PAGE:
BATON ROUGE, LA (WAFB) - In his losing bid for the Louisiana lieutenant governor's office, East Baton Rouge Mayor-President Kip Holden still managed to garner 650 more votes than U.S. Senator David Vitter did his his quest for governor.
Holden said he hopes his effort sends a message statewide.
"What I try to do is let people know, they are so stuck, 'well people are not going to vote for you because you were black' and that myth needs to just be buried," he said.
Holden, a life-long Democrat, made an agreement with his Republican opponent Billy Nungesser to run a clean and positive race in the runoff.
"You know I didn't want to go through that," he said. "It's a miserable deal. People, when they're out to see which candidate they're going to vote for, they want to know your action plan not you're fussing plan."
Political analyst Jim Engster said Holden at 63 may be positioning himself for another statewide run.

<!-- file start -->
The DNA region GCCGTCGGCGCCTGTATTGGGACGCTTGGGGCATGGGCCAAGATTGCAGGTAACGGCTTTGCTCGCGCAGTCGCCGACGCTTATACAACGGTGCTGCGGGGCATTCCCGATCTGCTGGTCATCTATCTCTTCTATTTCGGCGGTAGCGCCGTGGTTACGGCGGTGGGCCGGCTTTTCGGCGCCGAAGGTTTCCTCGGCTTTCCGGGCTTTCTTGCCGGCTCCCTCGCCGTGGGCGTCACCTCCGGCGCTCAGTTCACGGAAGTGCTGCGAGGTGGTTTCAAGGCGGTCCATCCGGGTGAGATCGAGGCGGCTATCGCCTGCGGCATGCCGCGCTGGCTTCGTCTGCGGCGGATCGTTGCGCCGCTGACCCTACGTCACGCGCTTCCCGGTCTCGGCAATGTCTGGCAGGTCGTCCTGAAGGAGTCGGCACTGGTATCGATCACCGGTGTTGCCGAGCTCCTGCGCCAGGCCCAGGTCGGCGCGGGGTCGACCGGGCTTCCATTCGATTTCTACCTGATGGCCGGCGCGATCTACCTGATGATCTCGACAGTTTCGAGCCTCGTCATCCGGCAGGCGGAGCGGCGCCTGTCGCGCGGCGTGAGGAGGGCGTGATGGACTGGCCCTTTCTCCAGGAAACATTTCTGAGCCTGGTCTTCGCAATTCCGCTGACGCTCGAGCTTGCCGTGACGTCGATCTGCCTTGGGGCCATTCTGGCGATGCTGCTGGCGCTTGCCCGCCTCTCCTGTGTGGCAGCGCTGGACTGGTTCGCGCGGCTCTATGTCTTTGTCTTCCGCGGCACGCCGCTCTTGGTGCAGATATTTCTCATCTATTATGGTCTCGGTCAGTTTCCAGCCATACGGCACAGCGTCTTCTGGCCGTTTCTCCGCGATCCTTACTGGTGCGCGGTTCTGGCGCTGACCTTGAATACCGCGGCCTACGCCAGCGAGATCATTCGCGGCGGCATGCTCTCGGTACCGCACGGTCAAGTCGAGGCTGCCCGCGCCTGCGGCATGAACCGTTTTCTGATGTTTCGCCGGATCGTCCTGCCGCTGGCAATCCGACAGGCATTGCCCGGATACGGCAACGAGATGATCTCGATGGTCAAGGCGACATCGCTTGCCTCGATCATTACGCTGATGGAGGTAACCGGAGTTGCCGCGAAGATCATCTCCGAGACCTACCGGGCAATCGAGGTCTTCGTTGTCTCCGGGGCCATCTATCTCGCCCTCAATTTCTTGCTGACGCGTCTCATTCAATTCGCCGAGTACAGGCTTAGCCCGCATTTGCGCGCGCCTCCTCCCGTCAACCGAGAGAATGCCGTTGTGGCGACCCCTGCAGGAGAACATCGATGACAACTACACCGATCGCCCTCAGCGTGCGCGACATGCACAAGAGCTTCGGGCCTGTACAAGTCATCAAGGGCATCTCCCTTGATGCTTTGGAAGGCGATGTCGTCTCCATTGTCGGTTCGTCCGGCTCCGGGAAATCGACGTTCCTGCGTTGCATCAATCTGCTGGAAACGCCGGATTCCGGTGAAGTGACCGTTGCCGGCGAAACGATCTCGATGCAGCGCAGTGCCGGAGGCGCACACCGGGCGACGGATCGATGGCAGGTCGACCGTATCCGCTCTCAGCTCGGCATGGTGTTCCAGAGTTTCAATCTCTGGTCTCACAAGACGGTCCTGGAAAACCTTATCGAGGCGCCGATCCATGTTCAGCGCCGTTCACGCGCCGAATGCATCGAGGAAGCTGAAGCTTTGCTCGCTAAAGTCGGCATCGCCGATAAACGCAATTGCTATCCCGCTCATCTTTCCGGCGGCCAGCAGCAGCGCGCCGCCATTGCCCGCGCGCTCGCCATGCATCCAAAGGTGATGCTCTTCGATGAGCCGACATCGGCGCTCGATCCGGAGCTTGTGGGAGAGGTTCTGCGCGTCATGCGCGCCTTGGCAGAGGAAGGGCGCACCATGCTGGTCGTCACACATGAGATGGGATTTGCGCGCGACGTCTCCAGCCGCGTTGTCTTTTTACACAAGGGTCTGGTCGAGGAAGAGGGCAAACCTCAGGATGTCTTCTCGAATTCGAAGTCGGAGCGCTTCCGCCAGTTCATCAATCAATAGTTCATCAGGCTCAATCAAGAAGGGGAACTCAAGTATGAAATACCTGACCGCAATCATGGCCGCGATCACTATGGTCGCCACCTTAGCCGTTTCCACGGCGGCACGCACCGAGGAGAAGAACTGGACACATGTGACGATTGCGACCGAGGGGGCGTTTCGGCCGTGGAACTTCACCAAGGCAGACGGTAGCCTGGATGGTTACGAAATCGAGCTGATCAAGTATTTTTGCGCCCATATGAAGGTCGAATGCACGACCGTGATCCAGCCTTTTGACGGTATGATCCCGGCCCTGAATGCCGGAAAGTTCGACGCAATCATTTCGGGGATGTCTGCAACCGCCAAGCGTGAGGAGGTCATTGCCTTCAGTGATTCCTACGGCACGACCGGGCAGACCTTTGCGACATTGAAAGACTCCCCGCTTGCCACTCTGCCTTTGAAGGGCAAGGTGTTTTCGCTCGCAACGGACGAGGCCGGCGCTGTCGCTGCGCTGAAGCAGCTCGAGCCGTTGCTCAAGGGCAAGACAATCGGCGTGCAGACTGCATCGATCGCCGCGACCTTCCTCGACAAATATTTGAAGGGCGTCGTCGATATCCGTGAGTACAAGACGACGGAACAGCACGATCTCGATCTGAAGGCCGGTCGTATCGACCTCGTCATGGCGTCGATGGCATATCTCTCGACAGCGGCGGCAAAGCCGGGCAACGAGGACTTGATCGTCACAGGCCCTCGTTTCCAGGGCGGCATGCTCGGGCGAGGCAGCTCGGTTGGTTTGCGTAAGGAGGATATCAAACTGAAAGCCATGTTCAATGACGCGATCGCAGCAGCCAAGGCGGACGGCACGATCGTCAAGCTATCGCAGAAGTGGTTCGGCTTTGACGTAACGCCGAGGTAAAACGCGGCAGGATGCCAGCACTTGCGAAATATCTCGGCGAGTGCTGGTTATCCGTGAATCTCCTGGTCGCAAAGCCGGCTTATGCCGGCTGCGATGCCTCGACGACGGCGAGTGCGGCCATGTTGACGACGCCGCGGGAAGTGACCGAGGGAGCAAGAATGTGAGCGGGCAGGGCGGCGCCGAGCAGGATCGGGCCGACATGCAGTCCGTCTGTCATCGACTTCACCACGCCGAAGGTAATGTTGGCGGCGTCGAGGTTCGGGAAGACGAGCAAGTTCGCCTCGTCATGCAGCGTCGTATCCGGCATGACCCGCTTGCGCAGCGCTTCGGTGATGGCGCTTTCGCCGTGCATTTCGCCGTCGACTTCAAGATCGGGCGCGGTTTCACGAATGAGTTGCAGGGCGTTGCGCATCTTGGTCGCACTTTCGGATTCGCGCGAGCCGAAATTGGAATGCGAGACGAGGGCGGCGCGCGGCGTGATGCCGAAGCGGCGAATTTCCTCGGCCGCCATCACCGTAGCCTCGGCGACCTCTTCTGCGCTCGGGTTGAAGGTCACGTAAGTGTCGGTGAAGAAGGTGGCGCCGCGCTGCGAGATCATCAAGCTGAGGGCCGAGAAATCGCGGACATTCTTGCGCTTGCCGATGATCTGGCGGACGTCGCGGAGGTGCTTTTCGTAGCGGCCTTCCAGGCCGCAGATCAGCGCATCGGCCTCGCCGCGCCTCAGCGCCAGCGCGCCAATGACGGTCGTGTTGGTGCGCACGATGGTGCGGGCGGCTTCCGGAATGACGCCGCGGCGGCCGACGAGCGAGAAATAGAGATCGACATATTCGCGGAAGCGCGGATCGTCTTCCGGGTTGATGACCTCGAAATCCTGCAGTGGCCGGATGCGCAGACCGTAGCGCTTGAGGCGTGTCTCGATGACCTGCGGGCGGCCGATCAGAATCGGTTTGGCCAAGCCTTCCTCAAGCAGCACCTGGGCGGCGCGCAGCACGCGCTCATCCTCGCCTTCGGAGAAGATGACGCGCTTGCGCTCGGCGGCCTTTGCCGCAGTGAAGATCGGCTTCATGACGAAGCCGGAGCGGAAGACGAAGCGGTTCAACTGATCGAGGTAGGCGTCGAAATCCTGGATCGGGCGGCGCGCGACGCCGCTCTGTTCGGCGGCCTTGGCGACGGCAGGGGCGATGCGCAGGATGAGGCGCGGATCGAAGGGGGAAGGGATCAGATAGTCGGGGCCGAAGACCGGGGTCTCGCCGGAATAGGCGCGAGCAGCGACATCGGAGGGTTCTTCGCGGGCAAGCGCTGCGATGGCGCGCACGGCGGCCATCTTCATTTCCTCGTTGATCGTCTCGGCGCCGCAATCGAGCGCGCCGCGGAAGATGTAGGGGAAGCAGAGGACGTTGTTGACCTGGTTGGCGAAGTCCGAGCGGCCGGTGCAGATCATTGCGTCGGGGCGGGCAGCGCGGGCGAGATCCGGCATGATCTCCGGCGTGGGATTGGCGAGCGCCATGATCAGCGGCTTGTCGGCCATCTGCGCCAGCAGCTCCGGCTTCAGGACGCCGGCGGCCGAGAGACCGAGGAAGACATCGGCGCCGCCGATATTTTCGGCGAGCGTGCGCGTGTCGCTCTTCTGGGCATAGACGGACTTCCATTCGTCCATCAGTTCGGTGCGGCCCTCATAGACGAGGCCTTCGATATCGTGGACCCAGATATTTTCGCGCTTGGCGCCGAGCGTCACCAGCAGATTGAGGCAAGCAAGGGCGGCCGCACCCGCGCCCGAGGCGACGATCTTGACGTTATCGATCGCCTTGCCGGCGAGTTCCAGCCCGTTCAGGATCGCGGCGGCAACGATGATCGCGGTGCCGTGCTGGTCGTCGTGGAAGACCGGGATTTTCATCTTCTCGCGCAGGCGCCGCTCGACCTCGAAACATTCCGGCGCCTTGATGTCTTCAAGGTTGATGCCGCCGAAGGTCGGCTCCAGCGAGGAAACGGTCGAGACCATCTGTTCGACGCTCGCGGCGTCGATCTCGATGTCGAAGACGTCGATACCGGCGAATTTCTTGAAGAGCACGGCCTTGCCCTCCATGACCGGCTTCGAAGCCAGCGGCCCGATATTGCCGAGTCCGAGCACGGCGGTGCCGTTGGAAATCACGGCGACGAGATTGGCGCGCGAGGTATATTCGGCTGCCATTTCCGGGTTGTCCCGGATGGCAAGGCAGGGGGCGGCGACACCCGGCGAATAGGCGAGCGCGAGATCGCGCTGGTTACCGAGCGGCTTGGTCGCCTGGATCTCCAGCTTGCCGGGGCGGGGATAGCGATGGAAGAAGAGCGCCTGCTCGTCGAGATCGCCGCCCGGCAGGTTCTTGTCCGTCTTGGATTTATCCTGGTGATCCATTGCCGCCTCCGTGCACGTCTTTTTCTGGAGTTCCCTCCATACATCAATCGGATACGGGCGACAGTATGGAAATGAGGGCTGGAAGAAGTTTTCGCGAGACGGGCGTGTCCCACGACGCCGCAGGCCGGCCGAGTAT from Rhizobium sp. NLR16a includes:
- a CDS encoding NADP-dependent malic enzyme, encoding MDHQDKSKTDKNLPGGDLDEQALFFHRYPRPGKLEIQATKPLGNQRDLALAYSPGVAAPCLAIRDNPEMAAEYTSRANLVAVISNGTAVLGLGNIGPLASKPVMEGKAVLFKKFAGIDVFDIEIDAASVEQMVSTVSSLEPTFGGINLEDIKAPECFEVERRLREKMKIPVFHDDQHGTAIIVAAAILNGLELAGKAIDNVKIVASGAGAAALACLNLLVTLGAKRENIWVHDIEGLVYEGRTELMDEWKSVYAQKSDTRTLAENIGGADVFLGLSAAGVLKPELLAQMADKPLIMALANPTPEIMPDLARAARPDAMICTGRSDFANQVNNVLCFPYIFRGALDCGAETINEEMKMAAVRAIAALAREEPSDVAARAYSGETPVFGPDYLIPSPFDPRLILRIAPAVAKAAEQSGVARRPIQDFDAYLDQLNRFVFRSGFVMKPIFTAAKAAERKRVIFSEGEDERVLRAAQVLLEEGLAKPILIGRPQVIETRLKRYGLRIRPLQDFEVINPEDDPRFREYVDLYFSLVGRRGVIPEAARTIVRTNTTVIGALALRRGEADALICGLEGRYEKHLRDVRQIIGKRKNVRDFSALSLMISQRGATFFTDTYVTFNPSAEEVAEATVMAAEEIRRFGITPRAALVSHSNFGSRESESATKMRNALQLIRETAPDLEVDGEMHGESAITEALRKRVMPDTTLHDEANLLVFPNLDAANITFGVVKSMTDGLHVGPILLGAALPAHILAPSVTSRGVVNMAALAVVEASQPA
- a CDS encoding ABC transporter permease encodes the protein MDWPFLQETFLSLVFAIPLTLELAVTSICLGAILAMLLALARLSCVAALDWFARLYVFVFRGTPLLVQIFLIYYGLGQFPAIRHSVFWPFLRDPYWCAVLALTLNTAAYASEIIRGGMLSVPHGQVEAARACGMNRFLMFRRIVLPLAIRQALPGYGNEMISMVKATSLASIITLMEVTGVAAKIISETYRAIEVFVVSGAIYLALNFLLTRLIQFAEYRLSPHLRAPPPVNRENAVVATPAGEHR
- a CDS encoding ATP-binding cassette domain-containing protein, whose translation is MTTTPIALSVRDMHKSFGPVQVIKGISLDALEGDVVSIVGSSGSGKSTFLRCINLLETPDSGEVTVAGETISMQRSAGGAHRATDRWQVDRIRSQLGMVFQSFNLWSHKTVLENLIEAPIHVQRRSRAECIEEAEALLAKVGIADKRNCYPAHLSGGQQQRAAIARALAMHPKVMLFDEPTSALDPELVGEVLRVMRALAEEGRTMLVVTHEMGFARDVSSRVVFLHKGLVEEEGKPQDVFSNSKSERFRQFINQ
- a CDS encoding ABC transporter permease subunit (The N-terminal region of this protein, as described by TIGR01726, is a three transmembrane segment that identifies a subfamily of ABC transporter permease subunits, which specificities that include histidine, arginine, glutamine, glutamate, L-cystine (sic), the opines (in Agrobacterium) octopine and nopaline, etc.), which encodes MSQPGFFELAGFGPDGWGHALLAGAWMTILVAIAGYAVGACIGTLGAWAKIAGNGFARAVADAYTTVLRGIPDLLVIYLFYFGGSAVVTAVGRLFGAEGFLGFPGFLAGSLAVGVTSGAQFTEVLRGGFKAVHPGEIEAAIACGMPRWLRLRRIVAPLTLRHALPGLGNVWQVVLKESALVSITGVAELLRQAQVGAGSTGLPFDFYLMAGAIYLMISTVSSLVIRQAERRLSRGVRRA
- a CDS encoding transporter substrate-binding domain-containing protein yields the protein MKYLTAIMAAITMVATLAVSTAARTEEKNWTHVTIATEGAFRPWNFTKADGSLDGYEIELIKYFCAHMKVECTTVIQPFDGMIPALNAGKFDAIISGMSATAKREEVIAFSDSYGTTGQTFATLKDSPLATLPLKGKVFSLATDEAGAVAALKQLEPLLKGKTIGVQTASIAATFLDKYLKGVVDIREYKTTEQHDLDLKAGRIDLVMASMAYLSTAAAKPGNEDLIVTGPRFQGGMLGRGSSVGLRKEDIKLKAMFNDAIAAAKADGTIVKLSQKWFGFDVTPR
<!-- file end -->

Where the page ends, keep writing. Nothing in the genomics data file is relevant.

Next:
"We're going to have a lot of people seeking the U.S. Senate seat from the right, but right now there's nobody from the left," Engster said. "That would seem to create an opening for Kip Holden if Kip decided to go for the gold and run for the U.S. Senate."
Holden didn't rule out a run for the Senate.
"I'm just going to leave the whole slate open and see," he said. "But I have a lot of projects that we will be rolling out in Baton Rouge and then it gives me time not to start them and leave them with somebody else, it gives me time to really be there and monitor those projects to make sure they're on track."